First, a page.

Shopify and Google Analytics: 5 Tips You Need Before Pulling Your Next Report

The most successful Shopify store owners use data to inform their long term decision making process – and validate success or failure. I get it – Google Analytics and eCommerce reporting can be overwhelming. What’s more overwhelming is that If you aren’t diving in to Google Analytics at least once a month – you’re missing out on revenue opportunities.

Whenever I look at a client’s analytics account – I want to understand (and share with them):

  • What’s working (Success)?
  • What’s not working (Failure)?
  • What haven’t we done yet (Opportunities)?

So take deep breath and use these 5 tips to use Google Analytics and Shopify to make decisions that improve your Shopify revenue. Celebrate your success, learn from your failures, and keep taking on new opportunities!

Shopify Tip #1: Filter out Owner, Staff, and Vendor Traffic

Why? If you put good data in – you MAY get good data out. If it’s bad data to begin with… well – that’s why it’s number 1 on this list. As you move down this list, with your own browsing activity, behavior, and in all honesty lack of purchases excluded – everything becomes more clear.

How: Set up a separate view in Google Analytics and add a Custom filter that Exclude with a filter field of IP Address and enter your IP. Repeat this process as much as necessary – and use this view that shows your customer’s behavior to run reports and track progress.

Exclude IP for Shopify Store in Google Analytics

To collect this information from staff or partners have them visit a website like WhatismyIPAddress.com and have them send that to you to add additional filters.

Shopify Tip #2: Track Shopify Conversions in a Google Analytics Funnel

Why? A Shopify Conversion Funnel in Google Analytics provides insight into where the customer abandons checkout. We need to obsess about minimizing that abandonment. Yes – Google Analytics has eCommerce tracking out of the box and it works. I recommend setting up a Conversion Goal to see the funnel visualization of a customer experience  so you can better identify the drop off.

I used this report with a client to identify that mobile customers were abandoning the first step in the checkout process. I compared the mobile UI to the desktop UI and noticed the discount code input field was less visible on a mobile device. I took action by adding the coupon code to a different position in the mobile view which improved the mobile conversion percentage generating more money for the Shopify store owner.

If you want to add a Shopify Conversion Funnel to your Analytics View – click the link below to import it from a shared gallery. It’s fast, free, and comes from Google Gallery. Do It!

Click Here to Add Shopify Conversion Funnel To Your Analytics View

Shopify Tip #3: Track and Monitor Mobile and Desktop Conversion Rates

Why? Conversion rate is way more than the number of unique conversions compared to number of visits. Compare your mobile conversion rate to desktop and investigate what you could do to improve both.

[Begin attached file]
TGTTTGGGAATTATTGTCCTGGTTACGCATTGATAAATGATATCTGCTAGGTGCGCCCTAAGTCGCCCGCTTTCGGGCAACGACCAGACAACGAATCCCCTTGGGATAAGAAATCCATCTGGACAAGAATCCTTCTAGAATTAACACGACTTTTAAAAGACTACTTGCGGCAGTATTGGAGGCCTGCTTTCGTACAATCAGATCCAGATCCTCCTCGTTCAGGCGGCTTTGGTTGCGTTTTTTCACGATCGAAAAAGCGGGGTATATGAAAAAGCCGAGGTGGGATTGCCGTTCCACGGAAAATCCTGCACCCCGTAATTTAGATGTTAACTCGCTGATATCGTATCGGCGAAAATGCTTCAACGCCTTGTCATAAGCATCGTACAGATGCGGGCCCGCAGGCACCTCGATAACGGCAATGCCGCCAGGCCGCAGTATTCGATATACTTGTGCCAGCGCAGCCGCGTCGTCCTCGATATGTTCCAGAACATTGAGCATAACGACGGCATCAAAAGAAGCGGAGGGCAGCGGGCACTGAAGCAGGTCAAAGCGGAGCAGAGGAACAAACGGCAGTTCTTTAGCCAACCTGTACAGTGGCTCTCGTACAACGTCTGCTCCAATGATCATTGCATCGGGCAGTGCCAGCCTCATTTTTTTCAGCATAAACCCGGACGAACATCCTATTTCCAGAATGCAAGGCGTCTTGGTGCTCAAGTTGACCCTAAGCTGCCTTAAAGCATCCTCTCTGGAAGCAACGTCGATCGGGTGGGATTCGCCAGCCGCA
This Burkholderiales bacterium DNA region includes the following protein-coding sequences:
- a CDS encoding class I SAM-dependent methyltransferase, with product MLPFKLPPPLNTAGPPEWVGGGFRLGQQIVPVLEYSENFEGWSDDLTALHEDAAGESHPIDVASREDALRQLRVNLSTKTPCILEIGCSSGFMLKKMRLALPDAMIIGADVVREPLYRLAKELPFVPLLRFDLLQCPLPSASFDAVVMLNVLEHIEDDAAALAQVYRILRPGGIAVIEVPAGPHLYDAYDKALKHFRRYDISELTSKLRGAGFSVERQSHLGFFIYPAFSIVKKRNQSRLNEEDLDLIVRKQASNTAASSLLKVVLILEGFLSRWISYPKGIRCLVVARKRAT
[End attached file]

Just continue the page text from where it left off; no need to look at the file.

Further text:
An update made based on a review of the mobile conversion rate was better presenting the Add to Cart button on a product page to avoid lengthy scrolling. If I simply looked at the conversion rate as a whole – we might not have seen the lower conversion rate on mobile and taken action.

In addition to the conversion percentage, combine this device specific report with the source that contributes to conversions to understand what’s working.

Now that you have a conversion funnel and you are filtering out non-customer traffic – we’ll have a better insight into what’s working.

To pull this report go to Conversions > Goals > Overview > Source / Medium

Google Analytics Shopify Conversion By Source

This report helps your bottom line by informing you where your best customers come from and where to invest in advertising or content production.

Shopify Tip #4: Exclude Self Referrals and More

Why? Nothing is worse than celebrating a great month – pulling your reports and seeing that conversions were attributed to paypal.com or checkout.shopify.com – negatively impacting your reporting and understanding of what is working.

Here is what you do – In Google Analytics Open the Property that has filters to exclude staff and Vendors and select Referral Exclusion List  > Add Referral Exclusion and add the following

  • yourwebsite.com or other variations of your website if it redirects
  • checkout.shopify.com
  • paypal.com

Shopify Referral Exclusion List

If you aren’t excluding domains from referral traffic in Google Analytics – they are going to have sales attributed to them when you pull your reports. If you see any external payment providers or odd domains – consider excluding those.

Shopify Tip #5: Track Exits and Bounce Rates on Collection Pages

Why? If customers are not making it to your product page it doesn’t matter how much you are optimizing the product detail page.

Bounces are single page sessions where the user browsers to the website and does not visit another page. The first page in a visit is an opportunity to start the customer journey. Exits are tracked and associated to a specific page when that is the last page the user visited in the session. A page with a high exit rate indicates that users are not engaged, possibly confused, and looking elsewhere.

I use Google Tag Manager to pull the following standard report for collection pages:

  • % of collection visits where a user then clicks on a product to view more specific information
  • % of visits to a collection page that complete a conversion
  • % of exits per collection
  • % of bounces per collection

When you set up these reports remember to filter activity so you only see collection pages – and not products!

Shopify Collection Google Analytics Report Filters